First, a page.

MARK DAVIS: It's the Friday, January 27th show. I'm Mark Davis. It's great to have you here. The telephone number is 214-787-1820, 1-800-288-WBAP #820, free call on Verizon Wireless.
At the President's news conference yesterday the subject arose; in some news reports recently the subject has arisen, and in our minds it's a natural thing to ask with a war in progress and a war that may be about to broaden, is our military stretched too thin? Do we have enough guys and gals in uniform to get this job done and other jobs that lie ahead?
There is no one better equipped to answer that than Dr. Francis J. Harvey who is the nation's 19th Secretary of the Army. What a pleasure to welcome you, sir. Welcome to WBAP.
SECRETARY HARVEY: Hi, Mark. Good to be here.
MARK DAVIS: Flat out, from coffee tables to water coolers, a lot of people are wondering. We've been at war for a few years, it's not nearly about to be over and it may in fact be about to broaden. We hear about deployments being lengthened, we see news reports. What kind of a toll has it taken and how are we generally doing in terms of troop levels?
SECRETARY HARVEY: Mark, let me say this. Today's Army is without a question the most capable, best trained, best equipped, best led and most experienced force our nation has fielded in well over a decade. So I fundamentally disagree with any characterization of the nation's Army as broken.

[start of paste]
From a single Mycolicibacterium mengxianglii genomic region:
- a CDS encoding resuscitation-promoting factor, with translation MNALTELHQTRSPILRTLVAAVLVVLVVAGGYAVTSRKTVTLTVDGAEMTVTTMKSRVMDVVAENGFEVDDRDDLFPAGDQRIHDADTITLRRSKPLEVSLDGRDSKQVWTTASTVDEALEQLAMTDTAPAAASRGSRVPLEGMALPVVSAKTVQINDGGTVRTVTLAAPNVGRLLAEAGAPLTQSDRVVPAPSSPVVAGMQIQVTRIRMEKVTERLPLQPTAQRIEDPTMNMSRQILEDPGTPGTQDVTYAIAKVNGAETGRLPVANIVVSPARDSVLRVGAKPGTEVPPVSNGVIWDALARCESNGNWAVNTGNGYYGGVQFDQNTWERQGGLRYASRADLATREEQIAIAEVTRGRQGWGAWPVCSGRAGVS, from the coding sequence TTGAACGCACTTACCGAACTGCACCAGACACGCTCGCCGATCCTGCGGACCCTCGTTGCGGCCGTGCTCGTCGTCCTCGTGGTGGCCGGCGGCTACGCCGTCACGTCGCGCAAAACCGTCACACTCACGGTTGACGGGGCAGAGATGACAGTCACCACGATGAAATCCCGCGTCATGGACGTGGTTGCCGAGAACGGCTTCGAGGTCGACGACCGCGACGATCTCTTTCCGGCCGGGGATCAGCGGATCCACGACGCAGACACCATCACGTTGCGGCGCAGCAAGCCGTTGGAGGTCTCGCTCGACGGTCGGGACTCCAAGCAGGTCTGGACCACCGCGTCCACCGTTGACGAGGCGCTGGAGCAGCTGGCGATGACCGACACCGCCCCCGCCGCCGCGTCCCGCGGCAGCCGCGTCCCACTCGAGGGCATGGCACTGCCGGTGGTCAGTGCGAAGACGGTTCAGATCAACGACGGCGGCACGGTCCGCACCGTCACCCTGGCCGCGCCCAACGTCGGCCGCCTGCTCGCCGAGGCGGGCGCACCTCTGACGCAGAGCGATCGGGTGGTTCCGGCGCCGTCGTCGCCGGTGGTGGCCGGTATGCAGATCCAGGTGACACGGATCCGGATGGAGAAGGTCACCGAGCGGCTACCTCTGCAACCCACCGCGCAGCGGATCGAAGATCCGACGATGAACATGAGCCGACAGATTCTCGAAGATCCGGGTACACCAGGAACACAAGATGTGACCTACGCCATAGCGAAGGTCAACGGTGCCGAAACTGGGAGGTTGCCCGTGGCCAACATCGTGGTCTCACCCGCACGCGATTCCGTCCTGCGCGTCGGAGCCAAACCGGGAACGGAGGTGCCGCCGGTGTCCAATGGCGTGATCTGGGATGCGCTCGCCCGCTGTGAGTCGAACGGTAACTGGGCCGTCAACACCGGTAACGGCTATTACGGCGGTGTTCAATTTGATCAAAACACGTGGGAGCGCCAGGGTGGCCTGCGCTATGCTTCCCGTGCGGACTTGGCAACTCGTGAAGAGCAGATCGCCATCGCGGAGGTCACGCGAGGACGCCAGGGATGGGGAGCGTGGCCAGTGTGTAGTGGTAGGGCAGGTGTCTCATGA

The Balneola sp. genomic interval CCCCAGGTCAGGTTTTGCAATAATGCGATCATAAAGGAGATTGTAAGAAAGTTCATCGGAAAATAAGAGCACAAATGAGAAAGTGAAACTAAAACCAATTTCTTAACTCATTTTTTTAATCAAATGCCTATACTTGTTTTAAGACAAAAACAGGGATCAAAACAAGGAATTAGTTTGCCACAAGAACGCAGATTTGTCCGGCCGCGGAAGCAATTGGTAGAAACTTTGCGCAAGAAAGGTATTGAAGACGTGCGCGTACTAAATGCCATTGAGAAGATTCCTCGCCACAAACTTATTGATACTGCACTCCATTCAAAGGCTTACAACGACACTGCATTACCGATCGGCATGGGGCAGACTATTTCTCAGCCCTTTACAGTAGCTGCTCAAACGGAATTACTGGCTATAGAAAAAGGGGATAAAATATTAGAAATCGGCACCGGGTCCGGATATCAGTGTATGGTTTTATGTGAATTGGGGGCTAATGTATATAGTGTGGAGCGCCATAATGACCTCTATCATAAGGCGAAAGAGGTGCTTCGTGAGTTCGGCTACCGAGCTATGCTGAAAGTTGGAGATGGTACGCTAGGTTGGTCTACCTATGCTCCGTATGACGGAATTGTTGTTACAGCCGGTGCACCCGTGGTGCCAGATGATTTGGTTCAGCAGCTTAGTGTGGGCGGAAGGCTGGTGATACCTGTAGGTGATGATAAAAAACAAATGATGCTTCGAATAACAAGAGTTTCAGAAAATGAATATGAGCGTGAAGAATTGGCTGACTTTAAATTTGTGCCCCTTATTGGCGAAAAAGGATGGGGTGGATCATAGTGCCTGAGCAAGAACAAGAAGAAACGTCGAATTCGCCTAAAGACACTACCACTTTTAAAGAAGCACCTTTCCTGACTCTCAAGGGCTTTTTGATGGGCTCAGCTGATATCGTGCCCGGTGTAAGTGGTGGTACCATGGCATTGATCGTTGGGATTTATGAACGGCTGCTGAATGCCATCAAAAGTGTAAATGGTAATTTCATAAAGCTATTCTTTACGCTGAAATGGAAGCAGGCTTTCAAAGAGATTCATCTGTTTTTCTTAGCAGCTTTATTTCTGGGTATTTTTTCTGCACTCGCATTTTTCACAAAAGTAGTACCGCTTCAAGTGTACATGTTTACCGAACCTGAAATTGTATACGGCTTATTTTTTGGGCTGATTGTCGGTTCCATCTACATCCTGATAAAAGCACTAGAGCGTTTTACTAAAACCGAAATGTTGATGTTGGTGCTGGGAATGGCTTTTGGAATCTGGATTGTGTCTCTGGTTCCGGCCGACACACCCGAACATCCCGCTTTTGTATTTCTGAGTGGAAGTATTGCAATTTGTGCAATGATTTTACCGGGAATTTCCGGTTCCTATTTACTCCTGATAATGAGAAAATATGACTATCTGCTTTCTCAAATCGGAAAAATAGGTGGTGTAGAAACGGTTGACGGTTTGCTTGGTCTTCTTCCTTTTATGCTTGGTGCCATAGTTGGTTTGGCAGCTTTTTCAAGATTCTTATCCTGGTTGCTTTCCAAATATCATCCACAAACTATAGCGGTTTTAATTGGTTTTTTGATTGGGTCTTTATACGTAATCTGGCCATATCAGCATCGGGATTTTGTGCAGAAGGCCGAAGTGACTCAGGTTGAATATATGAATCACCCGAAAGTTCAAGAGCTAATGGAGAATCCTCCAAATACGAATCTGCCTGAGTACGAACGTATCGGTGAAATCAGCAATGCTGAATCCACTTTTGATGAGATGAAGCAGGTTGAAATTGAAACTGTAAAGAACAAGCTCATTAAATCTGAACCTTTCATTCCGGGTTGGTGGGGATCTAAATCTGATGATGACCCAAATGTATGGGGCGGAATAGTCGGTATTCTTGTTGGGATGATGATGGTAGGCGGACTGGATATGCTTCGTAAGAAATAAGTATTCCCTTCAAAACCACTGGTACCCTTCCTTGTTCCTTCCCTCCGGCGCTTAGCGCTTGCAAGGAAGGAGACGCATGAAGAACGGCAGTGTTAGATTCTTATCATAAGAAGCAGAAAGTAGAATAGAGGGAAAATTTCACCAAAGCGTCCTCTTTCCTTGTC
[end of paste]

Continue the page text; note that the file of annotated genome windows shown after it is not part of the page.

Hey, we have our challenges, but every challenge that the Army has they step up to and I think you saw this year, rather last year in 2005, that we had deployed something over 120,000 to 130,000 troops in Iraq and Afghanistan, and the Army surged when the nation called in support of disaster relief for Hurricane Katrina and Hurricane Rita with over 50,000 Soldiers, most of those of course in the National Guard. But I think that's a demonstration of the overall capability of the Army to respond when the nation calls it to.
MARK DAVIS: Let's talk in very general numbers. We still have roughly 150,000 troops in Iraq. Am I pretty close on that?
SECRETARY HARVEY: It's approximately 138,000 and that includes the Marines, too. There are about 20,000 Marines.